I’m so grateful for the support of the first Post Post Post. Thank you.
This second newsletter is not going to be about the third wave or the other threat that won’t concede, though of course they keep me anxious.
I tried to write a poem, but honestly the beloved Postal Service has done it for me:
A postmark is an official Postal Service™ imprint applied in black ink on the address side of a stamped mailpiece. A postmark indicates the location and date the Postal Service accepted custody of a mailpiece, and it cancels affixed postage. Since 1979, the Postal Service’s Postal Operations Manual (POM) has provided standards for postmarks applied to single-piece First-Class Mail®. Letters and flats that need to be postmarked come from carrier pick-up, collection boxes, retail counters, or lobby drop boxes. Postmarks are not required for mailings bearing a permit, meter, or precanceled stamp for postage, nor to pieces with an indicia applied by various postage evidencing systems.
The postmarking process uses the following three basic methods of imprinting:
Automated: Advanced facer canceller systems used by processing distribution centers cancel letters quickly. These machines are equipped with biohazard detection systems so letters postmarked by automation benefit from added safety measures.
Mechanized: A variety of older devices apply postmarks to flat-size mailpieces and to philatelic pieces.
Manual: Hand-stamp devices are used by Postal Service employees for local cancellation or philatelic requests.
A “local” postmark shows the full name of the Post Office, a two-letter state abbreviation, ZIP Code™, and date of mailing. Because the Postal Service is sensitive to the importance some customers place upon these postmarks, each Post Office is required to make a local postmark available. Lobby drops should be designated for this purpose with clear signage signifying its use.
First, the ™s and ®s in this tickle.
I’m obsessed with the postmark as an attempt to halt time and locate place, one marked in black ink and cancelling postage in the process.
I had no idea about the three methods for imprinting—from those with “biohazard detection systems” to those reliant on local hands.
I love the Postal Service being “sensitive” to postmark requests, or anything else really.
According to Wikipedia, philatelic—despite what kind of word you (or, um, I) thought it might be—is:
the study of postage stamps and postal history. It also refers to the collection, appreciation and research activities on stamps and other philatelic products. Philately involves more than just stamp collecting or the study of postage; it is possible to be a philatelist without owning any stamps
In the same Wikipedia rabbithole, I stumbled on the philatelic term killer (and I’m now obsessed—you’re welcome):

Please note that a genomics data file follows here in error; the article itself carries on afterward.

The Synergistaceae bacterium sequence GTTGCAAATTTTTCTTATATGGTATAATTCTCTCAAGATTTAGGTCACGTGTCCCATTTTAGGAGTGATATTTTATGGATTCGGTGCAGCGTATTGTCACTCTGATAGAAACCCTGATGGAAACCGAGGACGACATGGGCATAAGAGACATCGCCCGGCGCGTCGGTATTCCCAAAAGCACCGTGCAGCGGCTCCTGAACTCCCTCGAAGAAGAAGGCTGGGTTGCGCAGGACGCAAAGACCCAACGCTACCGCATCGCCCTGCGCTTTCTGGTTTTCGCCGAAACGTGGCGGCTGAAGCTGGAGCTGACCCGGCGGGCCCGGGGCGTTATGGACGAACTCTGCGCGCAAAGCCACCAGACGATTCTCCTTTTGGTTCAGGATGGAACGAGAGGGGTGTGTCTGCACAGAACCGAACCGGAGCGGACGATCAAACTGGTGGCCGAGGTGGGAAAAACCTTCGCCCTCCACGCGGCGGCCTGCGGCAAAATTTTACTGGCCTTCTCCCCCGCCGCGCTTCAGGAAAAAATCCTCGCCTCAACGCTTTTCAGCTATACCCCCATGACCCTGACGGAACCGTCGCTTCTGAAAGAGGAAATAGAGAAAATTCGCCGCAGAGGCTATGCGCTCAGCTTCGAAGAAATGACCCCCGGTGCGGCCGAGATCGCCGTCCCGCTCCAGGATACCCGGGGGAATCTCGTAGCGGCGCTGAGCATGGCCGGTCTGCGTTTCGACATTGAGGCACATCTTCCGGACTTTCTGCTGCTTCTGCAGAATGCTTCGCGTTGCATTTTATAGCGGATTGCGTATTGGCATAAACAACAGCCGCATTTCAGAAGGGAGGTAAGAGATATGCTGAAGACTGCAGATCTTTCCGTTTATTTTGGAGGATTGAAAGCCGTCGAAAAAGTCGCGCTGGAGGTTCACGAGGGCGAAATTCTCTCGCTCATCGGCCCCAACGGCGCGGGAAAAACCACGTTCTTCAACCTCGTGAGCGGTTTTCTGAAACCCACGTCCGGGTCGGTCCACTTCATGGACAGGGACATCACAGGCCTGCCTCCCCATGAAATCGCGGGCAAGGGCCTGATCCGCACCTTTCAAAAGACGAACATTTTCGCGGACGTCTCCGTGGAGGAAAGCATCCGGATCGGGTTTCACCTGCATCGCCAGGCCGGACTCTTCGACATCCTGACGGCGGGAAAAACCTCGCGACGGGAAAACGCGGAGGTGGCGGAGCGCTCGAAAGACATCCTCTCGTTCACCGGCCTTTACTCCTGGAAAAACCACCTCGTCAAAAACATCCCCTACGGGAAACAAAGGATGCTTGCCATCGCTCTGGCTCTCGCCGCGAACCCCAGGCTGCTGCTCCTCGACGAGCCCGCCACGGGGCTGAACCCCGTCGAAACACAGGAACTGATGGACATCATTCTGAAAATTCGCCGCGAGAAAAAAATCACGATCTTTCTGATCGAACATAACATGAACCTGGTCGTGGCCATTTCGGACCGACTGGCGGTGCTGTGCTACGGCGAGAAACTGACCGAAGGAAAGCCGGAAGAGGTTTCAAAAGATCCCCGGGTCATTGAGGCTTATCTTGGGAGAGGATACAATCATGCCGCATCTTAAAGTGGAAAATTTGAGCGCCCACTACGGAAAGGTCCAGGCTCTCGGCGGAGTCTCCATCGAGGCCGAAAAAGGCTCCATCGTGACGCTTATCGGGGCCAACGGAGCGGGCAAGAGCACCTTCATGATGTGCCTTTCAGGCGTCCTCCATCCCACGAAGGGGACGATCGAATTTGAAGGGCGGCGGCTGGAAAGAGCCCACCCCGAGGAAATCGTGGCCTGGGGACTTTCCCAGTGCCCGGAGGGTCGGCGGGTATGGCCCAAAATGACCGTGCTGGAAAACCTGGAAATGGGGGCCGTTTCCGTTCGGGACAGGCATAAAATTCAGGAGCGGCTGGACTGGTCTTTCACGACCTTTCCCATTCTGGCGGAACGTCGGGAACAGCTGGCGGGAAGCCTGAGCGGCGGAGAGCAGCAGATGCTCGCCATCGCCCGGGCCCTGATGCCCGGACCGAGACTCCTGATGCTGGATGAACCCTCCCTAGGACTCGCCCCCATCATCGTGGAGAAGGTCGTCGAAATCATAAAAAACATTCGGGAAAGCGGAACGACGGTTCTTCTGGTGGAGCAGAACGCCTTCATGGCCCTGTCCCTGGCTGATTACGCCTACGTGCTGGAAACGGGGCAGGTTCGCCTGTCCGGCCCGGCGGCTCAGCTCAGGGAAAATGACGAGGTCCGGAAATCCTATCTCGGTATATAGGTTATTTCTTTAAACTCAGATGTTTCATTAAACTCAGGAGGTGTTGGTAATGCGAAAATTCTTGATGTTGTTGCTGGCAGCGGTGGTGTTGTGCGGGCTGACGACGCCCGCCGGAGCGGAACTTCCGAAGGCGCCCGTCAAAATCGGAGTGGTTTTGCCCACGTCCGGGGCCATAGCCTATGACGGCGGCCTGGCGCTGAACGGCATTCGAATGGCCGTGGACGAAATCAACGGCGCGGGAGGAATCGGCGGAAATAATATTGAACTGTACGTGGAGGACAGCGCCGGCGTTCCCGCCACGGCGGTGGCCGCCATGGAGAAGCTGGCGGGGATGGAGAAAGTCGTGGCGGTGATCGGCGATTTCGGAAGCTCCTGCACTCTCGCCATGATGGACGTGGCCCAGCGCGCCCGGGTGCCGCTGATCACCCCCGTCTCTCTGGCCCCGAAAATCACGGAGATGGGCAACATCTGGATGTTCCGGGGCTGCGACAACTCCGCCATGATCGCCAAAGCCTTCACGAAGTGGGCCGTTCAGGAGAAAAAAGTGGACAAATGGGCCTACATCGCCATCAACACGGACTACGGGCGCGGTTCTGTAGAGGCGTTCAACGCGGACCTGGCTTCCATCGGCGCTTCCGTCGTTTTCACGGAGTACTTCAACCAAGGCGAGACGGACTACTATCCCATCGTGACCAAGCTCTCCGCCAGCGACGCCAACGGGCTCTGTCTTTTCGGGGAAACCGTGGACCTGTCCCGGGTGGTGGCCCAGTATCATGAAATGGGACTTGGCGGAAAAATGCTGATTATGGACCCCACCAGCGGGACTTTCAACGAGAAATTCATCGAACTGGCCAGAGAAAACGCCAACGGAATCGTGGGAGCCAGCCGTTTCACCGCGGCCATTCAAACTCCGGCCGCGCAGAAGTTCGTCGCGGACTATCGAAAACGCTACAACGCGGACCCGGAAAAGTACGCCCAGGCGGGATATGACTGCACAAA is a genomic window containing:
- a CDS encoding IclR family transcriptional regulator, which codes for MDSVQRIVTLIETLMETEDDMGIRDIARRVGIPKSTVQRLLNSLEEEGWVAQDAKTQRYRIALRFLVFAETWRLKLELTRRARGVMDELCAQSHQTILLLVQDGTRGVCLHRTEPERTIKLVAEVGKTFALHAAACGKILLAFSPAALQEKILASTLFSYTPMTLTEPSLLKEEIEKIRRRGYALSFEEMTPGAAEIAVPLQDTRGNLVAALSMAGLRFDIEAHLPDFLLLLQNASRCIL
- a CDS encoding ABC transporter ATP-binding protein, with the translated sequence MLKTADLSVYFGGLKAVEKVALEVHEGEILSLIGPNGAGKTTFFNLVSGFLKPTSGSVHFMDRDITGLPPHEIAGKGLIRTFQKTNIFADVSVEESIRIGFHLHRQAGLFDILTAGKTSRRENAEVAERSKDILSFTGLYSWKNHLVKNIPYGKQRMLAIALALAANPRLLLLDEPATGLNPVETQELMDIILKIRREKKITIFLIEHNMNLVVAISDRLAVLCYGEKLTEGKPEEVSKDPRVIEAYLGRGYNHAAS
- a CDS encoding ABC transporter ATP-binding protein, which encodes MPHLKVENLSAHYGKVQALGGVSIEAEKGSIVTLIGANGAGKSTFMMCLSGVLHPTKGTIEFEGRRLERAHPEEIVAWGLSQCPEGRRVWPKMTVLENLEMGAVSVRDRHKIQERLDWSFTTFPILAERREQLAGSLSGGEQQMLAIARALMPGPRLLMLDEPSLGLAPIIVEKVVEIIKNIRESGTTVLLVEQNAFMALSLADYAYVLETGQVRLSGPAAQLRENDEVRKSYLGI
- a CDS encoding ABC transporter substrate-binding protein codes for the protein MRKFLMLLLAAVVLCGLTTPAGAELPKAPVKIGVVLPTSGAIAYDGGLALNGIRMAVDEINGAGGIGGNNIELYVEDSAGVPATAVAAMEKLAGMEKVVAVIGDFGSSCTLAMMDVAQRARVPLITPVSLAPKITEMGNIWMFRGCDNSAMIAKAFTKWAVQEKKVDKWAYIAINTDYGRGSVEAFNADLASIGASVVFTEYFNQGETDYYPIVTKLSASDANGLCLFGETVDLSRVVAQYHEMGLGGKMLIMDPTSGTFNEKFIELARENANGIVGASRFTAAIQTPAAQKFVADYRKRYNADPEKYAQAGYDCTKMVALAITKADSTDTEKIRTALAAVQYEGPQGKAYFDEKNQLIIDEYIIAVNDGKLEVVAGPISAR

a particularly heavy type of handstamp, or portion of one, consisting of heavy bars, cork impressions or other crude devices used to cancel postage stamps. Such handstamps may also be known as obliterators as the mark applied often obscures almost the whole of the stamp.
Killers were often used in the early days of stamps as the postal authorities wished to ensure that stamps could not be re-used.
In the United States this is also the name for a particular circular date stamp with four thick horizontal bars to the right. This handstamp effectively cancels the stamp while leaving the place and date information easily visible. The bars are known as killer bars.
There is no exact definition of what is, and is not, a killer cancel and the term is often used to apply to any heavy cancellation.
Killers! Obliterators! Corks! Cancellations! No exact definition! Here for it.
Recently, I got to spend some time inside the portals that are Sam Gilliam’s new work, and I think it helped.
Please make yourself aware of the coup and protests in Peru, and the queer and trans people of color at the center of the struggle. Follow (and donate) to folks on the ground, like my friend xime (IG @huacatayy, Venmo @besodemoza to help with getting safety gear and transportation) and groups like Cabritas Resistiendo, if you can. (See the hashtags #MerinoAsesino #NoAlGolpe and #MerinoNoEsMiPresidente for more, as he mainstream media is failing to fully cover this developing story.)
As more and more journalism and activism works to shed light on the many inequities in the arts, mutual aid groups like Aid for Art Now are providing both monetary and non-monetary resources for art workers. Reach out if you need, support if you can.
Lastly, remember that acts of carelessness during this pandemic are ableist and racist. Keep taking care of eachother, let me know if you need anything.